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Thread: Durability of MDF for door and drawer fronts

  1. #1

    Durability of MDF for door and drawer fronts

    I'm getting into veneering and am looking at using MDF as a substrate for door and drawer fronts on cabinets I'm building. I'm curious if durability is an issue with MDF for this purpose. A specific concern I have is for the drawer fronts. For shop cabinets I've built I just screw the drawer fronts on to the drawer box. If I do the same with MDF do I have to worry about the screws pulling out over time?

    I plan on using hardwood edge banding under the veneer, so the edges/corners should be fine from a durability concern. The issue would be more about the hardware attachment points and getting dents on the surface over time.

    Thanks.

  2. #2
    We've had MDF drawer fronts in both master and guest bathrooms since a remodel about 10 years ago. No specific complaints but I would probably NOT want them for kitchen cabinets, due to the possibility of moisture exposure, more frequent cleaning with damp towels, etc.

    Erik
    Felder USA Territory Representative: Central & South Texas

  3. #3
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    You can inlay pieces of hardwood in the back of the drawer front where screws are going to be.

  4. #4
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    My opinion is that veneered MDF works really well, at least with the shop sawn veneer I use. There's no real concern about moisture once you put hardwood edging all around. I've never had a drawer front come loose or the screw strip out, although that certainly could happen if you horse the screws. But if I did strip out a screw, I'd fill the hole with 5 minute epoxy and sawdust and move on.

    For non-structural applications MDF is an ideal substrate for veneer.

    John

  5. #5
    Screw holding in the face is ok for your application. For better moisture resistance use Medex. Yes, it can be dented, on the order of yellow poplar.

  6. #6
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    Screw / bolt holding will be perfectly fine. Just break the edges ever slightly (chamfer / round over etc) because MDF's corners are very sharp and if left alone can break off surprisingly easily.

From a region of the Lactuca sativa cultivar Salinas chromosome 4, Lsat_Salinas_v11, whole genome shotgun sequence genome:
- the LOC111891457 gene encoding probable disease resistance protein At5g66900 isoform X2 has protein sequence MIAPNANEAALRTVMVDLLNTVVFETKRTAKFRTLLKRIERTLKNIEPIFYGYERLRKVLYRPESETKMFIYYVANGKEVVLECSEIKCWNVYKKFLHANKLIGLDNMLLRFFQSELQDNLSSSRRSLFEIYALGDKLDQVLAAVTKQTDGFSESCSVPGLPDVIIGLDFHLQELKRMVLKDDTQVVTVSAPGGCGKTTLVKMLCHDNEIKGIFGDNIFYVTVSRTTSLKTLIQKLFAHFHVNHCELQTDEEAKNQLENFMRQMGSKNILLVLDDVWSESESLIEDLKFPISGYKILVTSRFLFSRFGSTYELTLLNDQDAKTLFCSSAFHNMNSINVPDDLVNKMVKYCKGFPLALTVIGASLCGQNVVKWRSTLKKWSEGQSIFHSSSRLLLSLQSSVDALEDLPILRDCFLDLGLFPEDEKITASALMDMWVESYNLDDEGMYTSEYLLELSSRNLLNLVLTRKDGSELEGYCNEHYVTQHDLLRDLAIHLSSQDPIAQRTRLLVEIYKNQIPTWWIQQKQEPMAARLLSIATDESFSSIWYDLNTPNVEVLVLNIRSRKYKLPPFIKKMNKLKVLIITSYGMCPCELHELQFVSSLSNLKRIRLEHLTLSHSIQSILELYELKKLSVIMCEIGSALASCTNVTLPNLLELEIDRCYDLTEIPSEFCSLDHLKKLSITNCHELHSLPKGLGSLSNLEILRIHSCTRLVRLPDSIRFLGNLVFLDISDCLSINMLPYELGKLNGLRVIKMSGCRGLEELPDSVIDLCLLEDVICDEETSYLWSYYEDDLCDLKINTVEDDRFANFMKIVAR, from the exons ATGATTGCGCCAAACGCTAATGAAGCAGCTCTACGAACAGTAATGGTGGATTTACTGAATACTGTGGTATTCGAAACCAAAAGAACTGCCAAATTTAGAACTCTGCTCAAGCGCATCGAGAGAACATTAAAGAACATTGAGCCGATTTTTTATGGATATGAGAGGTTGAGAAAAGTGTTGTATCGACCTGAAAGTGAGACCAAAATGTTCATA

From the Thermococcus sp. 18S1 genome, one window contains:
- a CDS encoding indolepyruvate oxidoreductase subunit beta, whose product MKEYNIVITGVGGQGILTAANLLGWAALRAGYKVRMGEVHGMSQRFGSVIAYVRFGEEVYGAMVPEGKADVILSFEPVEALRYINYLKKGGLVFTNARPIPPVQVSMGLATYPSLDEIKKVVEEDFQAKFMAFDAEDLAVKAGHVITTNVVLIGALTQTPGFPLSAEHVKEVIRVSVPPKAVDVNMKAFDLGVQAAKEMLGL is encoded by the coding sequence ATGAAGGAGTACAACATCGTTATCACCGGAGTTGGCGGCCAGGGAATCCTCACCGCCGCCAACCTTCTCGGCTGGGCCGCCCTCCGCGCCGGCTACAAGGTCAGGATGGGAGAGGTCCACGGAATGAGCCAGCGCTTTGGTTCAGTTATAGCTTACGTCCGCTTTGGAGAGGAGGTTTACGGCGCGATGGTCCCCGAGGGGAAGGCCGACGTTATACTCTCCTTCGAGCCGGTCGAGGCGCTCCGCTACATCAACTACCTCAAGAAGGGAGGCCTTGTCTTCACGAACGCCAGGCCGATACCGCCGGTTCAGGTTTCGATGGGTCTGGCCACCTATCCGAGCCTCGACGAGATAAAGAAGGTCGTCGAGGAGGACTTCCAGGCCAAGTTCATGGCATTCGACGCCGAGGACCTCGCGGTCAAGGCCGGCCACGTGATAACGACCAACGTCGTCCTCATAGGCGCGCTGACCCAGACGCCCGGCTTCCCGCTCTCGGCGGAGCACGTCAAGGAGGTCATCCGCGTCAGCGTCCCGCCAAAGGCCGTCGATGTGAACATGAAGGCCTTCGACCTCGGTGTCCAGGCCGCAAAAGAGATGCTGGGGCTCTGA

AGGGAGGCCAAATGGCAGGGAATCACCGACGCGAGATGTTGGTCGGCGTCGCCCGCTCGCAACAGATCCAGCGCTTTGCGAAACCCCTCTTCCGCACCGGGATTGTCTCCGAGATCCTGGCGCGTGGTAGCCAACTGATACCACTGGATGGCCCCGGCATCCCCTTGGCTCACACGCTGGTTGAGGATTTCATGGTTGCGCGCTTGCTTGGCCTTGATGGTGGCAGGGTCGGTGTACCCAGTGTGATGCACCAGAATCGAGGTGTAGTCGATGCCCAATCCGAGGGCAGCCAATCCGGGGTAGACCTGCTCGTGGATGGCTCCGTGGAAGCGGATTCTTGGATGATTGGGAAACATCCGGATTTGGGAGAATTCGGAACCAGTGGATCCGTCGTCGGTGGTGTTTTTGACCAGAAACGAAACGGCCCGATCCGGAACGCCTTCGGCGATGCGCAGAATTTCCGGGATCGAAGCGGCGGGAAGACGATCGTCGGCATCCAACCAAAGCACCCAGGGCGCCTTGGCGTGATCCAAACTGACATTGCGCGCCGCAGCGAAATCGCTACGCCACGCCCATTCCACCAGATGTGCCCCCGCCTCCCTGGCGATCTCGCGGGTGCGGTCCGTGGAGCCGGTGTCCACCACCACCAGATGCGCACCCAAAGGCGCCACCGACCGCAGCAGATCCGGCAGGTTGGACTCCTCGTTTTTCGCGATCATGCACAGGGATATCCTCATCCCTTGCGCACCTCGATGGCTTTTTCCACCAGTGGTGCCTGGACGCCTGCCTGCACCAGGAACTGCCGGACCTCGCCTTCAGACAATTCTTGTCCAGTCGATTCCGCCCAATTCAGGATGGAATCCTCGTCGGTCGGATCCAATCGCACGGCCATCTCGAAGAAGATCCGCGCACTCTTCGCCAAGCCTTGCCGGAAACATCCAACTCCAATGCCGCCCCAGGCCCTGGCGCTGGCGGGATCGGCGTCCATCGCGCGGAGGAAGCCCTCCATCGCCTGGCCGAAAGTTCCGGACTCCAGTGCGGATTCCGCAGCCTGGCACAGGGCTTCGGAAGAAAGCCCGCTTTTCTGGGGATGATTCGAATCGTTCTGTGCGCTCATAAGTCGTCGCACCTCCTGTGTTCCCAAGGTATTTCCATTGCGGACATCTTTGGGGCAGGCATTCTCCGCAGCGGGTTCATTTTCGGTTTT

Howard Rosenberg

  7. #7
    Great, thanks everyone.

  8. #8
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    MDF isn't an issue for what you are concerned with ... if you use appropriate screws. A lot of commercial drawer fronts and cabinet doors are made from MDF and other composites. What you don't want is screws optimized for hardwood...you want deeper threading for "more bite". And beware of overtightening them.
    --

    The most expensive tool is the one you buy "cheaply" and often...

  9. #9
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    Kreg "coarse" screws (for softwoods) work great for MDF.
    My granddad always said, :As one door closes, another opens".
    Wonderful man, terrible cabinet maker...

  10. #10
    Quote Originally Posted by Rich Engelhardt View Post
    Kreg "coarse" screws (for softwoods) work great for MDF.
    This ^^. I also use a selection of coarse thread washer head screws, for 1/2” drawer boxes, as Kreg is 1 1/4” long.

  11. #11
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    Quote Originally Posted by Rich Engelhardt View Post
    Kreg "coarse" screws (for softwoods) work great for MDF.
    Agree totally...I actually use them for hold-down on my CNC machines MDF spoilboard. Much better than any other format screw I've tried.
    --

    The most expensive tool is the one you buy "cheaply" and often...

  12. #12
    If you want something better than low grade standard MDF (home center level) source some double refined or as suggested Medex if your concerned with water. Double refined/door grade is a major step up. Im with Erik on concerns around moisture for anything other than Medex. How long it would be, who knows, but in a heavy use damp area your going to get dings/breaks in the surface even with veneer everywhere and it will eventually fail.
    Sometimes I just want to look at pretty pictures,... Thats when I go to the Turners Forum

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